Best/Worst division to work in finance

Hey guys, I'm a budding propective candidate to jump into the financial world.

From experience and hearsay, which division do you guys think is the worst or most boring to work in finance? Likewise, which do you think is the best division?

From my impression so far, I receive IBD is most popular and operations is the most boring.

I guess below is a list of factors to be taken into consideration (although some may be mutually exclusive):

-pay
-bonus
-benefits
-staff turnover (the fewer the better I guess)
-career development (promotional opportunities)
-degree of responsibilities therefore the range of self-exposure to the seniors and bosses
-creativity involved/ intellectual learning vs repetitive work but not intellectually demanding (whichever you prefer)
-life/work balance
-travelling opportunities to major capital cities in the world
-# of qualifications required (CFA, series tests,etc)-amount of extra input outside workhours.

Appreciate your opinion/arguments.

WSO Elite Modeling Package

  • 6 courses to mastery: Excel, Financial Statement, LBO, M&A, Valuation and DCF
  • Elite instructors from top BB investment banks and private equity megafunds
  • Includes Company DB + Video Library Access (1 year)

Comments (31)

Jun 12, 2008 - 12:26am

What's exciting to one person could be boring to another. There's really no "best" division, things like that are subjective. One could make an argument for IBD or S&T, but if you're better suited to Ops or Compliance, then that's what's "best" for you.

Please, read your post over.

You might as well ask: "What's the best flavour of ice cream? From my impression so far, vanilla is the most popular and eggplant is the worst tasting."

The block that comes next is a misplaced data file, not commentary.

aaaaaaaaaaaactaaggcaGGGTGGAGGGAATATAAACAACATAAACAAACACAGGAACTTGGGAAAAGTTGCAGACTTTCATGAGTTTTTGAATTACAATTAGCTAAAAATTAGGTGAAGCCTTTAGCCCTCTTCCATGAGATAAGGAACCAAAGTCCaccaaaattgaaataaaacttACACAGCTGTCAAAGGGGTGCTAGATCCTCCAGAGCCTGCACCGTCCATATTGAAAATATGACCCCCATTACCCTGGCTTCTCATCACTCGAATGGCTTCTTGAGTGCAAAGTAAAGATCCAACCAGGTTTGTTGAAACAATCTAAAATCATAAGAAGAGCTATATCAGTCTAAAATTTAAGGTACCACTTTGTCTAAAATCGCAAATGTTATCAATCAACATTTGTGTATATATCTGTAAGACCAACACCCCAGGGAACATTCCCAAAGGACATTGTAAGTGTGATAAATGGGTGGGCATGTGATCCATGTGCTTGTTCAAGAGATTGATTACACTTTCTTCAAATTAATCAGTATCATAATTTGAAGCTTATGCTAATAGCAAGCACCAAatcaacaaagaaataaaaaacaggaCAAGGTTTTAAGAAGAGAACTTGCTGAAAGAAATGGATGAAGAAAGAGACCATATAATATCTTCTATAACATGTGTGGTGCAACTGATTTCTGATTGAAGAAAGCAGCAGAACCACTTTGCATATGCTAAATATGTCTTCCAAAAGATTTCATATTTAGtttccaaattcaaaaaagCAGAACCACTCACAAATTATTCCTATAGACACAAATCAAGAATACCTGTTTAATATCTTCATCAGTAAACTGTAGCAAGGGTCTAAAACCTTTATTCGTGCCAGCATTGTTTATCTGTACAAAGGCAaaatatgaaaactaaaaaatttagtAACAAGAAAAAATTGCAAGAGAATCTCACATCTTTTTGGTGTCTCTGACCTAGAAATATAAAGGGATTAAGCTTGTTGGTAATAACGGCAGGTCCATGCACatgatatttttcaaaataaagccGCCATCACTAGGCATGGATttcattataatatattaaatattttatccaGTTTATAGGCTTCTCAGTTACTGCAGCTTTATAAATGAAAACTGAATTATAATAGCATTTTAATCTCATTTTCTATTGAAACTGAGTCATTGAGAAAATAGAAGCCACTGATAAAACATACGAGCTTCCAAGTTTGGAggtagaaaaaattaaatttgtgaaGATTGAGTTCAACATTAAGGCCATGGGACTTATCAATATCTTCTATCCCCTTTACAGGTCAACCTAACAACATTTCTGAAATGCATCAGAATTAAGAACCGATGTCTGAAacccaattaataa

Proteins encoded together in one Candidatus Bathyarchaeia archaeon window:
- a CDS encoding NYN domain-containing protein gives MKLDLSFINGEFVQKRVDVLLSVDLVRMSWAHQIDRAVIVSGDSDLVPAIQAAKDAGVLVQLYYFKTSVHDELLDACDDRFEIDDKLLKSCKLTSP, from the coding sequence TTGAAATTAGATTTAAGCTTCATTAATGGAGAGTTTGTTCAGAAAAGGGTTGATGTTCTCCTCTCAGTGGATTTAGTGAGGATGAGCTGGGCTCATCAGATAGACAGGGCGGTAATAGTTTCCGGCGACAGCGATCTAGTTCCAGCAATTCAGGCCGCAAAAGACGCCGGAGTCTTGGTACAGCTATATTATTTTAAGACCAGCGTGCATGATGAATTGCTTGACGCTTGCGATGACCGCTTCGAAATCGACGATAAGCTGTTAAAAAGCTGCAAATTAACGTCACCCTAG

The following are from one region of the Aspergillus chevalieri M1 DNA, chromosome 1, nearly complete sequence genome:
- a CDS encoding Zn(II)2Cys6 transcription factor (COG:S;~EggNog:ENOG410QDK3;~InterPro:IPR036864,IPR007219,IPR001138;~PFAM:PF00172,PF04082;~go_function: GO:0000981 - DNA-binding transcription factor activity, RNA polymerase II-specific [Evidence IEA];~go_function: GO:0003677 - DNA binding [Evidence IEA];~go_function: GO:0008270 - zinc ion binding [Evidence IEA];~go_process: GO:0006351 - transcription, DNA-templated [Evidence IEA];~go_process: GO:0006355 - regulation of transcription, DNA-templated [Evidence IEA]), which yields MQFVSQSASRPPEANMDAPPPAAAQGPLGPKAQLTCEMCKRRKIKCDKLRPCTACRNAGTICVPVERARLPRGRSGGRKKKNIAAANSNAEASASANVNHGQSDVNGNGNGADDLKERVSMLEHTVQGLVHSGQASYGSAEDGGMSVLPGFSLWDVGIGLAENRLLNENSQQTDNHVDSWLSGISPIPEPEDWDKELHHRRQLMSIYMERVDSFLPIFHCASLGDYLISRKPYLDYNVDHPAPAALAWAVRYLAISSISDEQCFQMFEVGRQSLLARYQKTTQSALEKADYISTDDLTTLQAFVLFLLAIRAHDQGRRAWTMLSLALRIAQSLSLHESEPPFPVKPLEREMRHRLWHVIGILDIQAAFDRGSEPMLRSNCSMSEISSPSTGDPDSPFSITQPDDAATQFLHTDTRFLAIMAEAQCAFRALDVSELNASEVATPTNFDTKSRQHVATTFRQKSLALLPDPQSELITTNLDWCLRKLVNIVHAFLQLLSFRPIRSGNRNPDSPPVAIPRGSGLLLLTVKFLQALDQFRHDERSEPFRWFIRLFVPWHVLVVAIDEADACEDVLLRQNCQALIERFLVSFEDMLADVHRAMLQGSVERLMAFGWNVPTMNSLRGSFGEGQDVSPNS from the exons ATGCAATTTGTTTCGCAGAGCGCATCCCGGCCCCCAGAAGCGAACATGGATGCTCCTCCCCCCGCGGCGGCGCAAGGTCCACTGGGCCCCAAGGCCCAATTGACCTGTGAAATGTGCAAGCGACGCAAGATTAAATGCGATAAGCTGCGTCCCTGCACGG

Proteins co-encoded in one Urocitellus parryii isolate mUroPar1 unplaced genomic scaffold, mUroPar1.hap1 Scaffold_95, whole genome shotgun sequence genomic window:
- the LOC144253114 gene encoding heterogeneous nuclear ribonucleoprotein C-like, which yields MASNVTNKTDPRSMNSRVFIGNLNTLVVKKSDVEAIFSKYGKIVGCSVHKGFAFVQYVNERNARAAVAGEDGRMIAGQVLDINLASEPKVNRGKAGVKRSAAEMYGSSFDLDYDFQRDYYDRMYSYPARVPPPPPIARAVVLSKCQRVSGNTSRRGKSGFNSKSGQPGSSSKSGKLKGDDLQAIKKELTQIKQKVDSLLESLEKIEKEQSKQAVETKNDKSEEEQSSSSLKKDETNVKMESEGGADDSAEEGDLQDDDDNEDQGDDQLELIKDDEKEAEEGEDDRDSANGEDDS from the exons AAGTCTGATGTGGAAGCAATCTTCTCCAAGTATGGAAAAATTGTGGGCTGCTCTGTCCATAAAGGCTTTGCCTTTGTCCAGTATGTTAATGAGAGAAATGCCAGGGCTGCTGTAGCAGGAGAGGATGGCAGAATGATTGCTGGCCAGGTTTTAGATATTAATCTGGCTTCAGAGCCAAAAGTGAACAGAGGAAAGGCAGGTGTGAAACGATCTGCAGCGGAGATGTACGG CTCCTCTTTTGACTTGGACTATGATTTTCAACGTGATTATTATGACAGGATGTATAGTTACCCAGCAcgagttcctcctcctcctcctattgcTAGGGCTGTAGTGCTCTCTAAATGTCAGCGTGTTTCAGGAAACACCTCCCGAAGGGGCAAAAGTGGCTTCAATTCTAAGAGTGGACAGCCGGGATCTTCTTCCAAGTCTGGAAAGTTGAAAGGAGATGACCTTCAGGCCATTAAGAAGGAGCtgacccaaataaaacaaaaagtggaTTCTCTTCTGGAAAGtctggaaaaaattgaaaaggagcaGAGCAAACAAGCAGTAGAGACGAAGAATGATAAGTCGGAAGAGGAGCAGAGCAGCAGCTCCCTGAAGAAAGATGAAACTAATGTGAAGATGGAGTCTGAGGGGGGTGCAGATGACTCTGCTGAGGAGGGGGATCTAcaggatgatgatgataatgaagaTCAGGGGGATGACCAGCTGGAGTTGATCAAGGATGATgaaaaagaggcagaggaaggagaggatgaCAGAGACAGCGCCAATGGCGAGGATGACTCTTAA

Jun 12, 2008 - 1:12am

I asked for opinions(+ arguments) - which can be personal therefore subjective.

Generally hence objectively, it seems to be IBD, since it's most talked about.

Therefore both subjective and objectives are welcome, if this specification is expressly needed for anybody (I thought this could be implied!)

Jun 12, 2008 - 1:32am

You can say all you want about flavors of ice cream, but the best divisions for career progression are those that generate revenue and earnings for the firm.

Everyone else in the building, including Ops, Compliance, IT, HR is there so bankers and traders can make money for the firm.

Don't get me wrong, the computers have to work and the trades have to be cleared, but if you're planning on making a career in finance, you are well-advised to look into working for the firm's core businesses.

Learn More

300+ video lessons across 6 modeling courses taught by elite practitioners at the top investment banks and private equity funds -- Excel Modeling -- Financial Statement Modeling -- M&A Modeling -- LBO Modeling -- DCF and Valuation Modeling -- ALL INCLUDED + 2 Huge Bonuses.

Learn more
Jun 12, 2008 - 6:51pm

Facilities does seem pretty nice...But I don't know, I still like the security division - the guards in the lobby that make sure the bad guys don't come in.